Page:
It can be gross. It can be tiring. It can be thankless. A lot of the time, however, I receive tons of thanks from patients and their families and our staff. The team I work with is supportive and adaptable, and our supervisor is excellent at her job. They’ve been my home away from home for over a year, and the housekeeping staff have been my work family for about 6 months.
I had planned to stay two years.
I wanted to be there for them after two years of 10 different trainees walking out on the job. Of not getting their vacations, and working understaffed in a field that isn’t exactly easy on the body. Life didn’t exactly agree with my plan. I put in around three weeks notice, and I’m trying my best to do a great job for all of it until I leave in mid-November. Part of me feels like a failure, the other part feels like this is the right decision.
Society tells me I should stay in this job, regardless of how that affects me or my family, because I’m producing a valuable service. My ideals tell me it’s time to go before I burn out trying to balance work and home life; I’m needed at home in so many ways.
I could go into all the detailed reasons I’m needed here, to cook, clean, do laundry, and provide support wherever I can because the people I love need it. I could go into the health reasons that the physicality of the job is taking its toll and I need to find something just slightly less rigorous. The job is a sprint, whereas I’m more of a slow marathon kind of woman. Three days of 10-hours in a row, sometimes four days, and then one or two days off to get the housework done just doesn’t work when you’re trying to get meals on the table each day, and the spaces you live in clean. Waking up at 4:30 AM, and then the next days waking up later for a different shift or a day to fit my family’s schedule, means my circadian rhythms are extremely off. My body is in a constant state of jet-lag.
If I had a different home life, if I was at a different point in my life, or if my body had just slightly more endurance, would mean I could easily continue working this way. For now, I need something different. I need a regular schedule that’s also either flexible, or within time frames that let me cover my responsibilities at home. Some people see this as a weakness, but I see it as a strength. If I find a job that fits well with the rest of my life I’ll be a more productive employee. I’ll be awake and alert, well nourished, and ready to take on new challenges each day. I won’t have the same level of stress that I do now. I won’t be worried about how I’m going to get it all done, because I know I’ve planned for my responsibilities, and a few surprises too.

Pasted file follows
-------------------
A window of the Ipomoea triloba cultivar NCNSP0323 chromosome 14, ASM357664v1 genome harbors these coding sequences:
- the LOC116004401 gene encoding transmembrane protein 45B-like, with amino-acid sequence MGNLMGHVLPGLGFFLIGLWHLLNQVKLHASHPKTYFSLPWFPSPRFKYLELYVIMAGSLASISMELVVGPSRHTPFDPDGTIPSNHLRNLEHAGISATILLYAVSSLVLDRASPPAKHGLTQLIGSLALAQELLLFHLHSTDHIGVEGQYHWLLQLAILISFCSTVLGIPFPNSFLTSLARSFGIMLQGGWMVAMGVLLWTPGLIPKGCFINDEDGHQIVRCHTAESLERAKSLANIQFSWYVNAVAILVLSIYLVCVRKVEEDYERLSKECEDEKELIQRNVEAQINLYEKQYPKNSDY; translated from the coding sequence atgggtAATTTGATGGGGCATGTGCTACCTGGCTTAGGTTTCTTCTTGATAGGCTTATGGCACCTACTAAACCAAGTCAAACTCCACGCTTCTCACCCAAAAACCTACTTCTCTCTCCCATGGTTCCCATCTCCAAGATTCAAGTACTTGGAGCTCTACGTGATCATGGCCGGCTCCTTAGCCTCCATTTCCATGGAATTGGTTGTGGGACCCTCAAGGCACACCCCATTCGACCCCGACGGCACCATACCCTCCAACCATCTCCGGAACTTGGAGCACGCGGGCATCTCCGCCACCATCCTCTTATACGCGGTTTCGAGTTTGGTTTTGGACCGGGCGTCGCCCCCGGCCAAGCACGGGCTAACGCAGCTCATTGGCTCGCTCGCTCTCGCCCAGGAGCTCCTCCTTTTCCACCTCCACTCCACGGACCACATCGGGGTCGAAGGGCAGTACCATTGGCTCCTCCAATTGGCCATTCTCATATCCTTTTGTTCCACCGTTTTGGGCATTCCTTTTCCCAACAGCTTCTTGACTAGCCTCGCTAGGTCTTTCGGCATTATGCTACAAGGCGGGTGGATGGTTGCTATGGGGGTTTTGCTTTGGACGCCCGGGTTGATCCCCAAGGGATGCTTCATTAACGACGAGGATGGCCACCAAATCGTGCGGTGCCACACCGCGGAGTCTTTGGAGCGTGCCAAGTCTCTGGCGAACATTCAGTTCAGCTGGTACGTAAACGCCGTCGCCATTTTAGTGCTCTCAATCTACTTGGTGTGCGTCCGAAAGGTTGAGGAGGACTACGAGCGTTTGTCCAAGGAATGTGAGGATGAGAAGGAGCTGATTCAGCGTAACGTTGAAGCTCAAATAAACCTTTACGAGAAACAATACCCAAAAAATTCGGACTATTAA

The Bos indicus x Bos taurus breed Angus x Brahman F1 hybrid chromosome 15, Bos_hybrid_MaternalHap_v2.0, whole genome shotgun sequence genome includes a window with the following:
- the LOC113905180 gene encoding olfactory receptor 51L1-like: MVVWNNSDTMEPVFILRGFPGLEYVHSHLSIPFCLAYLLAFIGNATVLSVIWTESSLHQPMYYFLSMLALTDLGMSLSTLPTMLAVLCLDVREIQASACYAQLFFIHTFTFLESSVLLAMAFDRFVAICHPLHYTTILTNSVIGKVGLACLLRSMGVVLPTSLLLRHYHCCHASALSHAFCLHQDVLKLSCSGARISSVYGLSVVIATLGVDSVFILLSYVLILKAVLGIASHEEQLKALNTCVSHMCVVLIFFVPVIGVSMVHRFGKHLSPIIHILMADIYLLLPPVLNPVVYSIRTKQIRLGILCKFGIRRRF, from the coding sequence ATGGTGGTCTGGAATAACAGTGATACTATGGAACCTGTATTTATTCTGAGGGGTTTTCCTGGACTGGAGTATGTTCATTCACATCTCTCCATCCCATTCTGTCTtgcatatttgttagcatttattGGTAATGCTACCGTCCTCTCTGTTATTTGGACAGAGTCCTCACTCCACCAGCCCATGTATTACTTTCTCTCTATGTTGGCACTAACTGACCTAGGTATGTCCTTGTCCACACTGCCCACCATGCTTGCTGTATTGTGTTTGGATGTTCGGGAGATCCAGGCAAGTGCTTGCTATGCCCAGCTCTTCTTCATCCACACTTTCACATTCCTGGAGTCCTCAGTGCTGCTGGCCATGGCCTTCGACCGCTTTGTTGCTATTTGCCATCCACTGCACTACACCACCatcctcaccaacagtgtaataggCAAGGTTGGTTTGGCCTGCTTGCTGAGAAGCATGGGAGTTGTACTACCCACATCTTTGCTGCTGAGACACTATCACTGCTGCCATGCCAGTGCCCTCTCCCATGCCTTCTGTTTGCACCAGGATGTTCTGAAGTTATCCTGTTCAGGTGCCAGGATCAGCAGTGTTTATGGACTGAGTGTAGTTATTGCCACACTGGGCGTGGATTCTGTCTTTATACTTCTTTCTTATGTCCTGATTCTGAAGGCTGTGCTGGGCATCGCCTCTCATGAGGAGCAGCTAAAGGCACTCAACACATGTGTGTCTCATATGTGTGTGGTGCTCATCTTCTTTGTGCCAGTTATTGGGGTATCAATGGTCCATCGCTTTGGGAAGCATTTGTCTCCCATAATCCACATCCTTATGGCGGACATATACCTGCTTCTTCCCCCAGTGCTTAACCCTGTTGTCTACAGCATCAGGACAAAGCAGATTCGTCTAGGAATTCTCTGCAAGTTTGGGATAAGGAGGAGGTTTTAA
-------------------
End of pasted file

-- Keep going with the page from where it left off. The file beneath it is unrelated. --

I don’t want to be like the social media personalities who burn-out and need to get away at midnight. I don’t want to be that person who loses the important parts of themselves and their lives for a job, when there are easily alternatives which suit me better and companies I can be even more helpful to. I also don’t want my career to be the marker of my value. My health, to me, is the most important thing because if I lose it at 30 from burn-out then everything I’ve done will be for nothing anyway.
I want to be productive, I want to fit into society’s idea of valuable, I want to be that model employee. I also want to be a good girlfriend, a good daughter, a good friend and pet-owner. Someday, I want to be a good wife and mother who helps keep her family healthy. I want to be a good example to my children, who can look at me and see a mother who knows her limits, and balances her priorities in a healthy way. The thing that makes life great is the process from start to finish: what we do with this time, not how we end it. Money means nothing if I have to spend it all on medical bills. The approval of a company means nothing if I’ve alienated the people I love, focusing on work so much I forget to actually love them. Our lives are a balance, and sacrificing that balance feels more like failure to me than failing my original plan to make adjustments. Small failures help us grow, but if we fail to find balance in the process of our lives—that’s sometimes too large of a failure to come back from. I’m not afraid to fail, but I’d prefer it be in the ways that help me grow.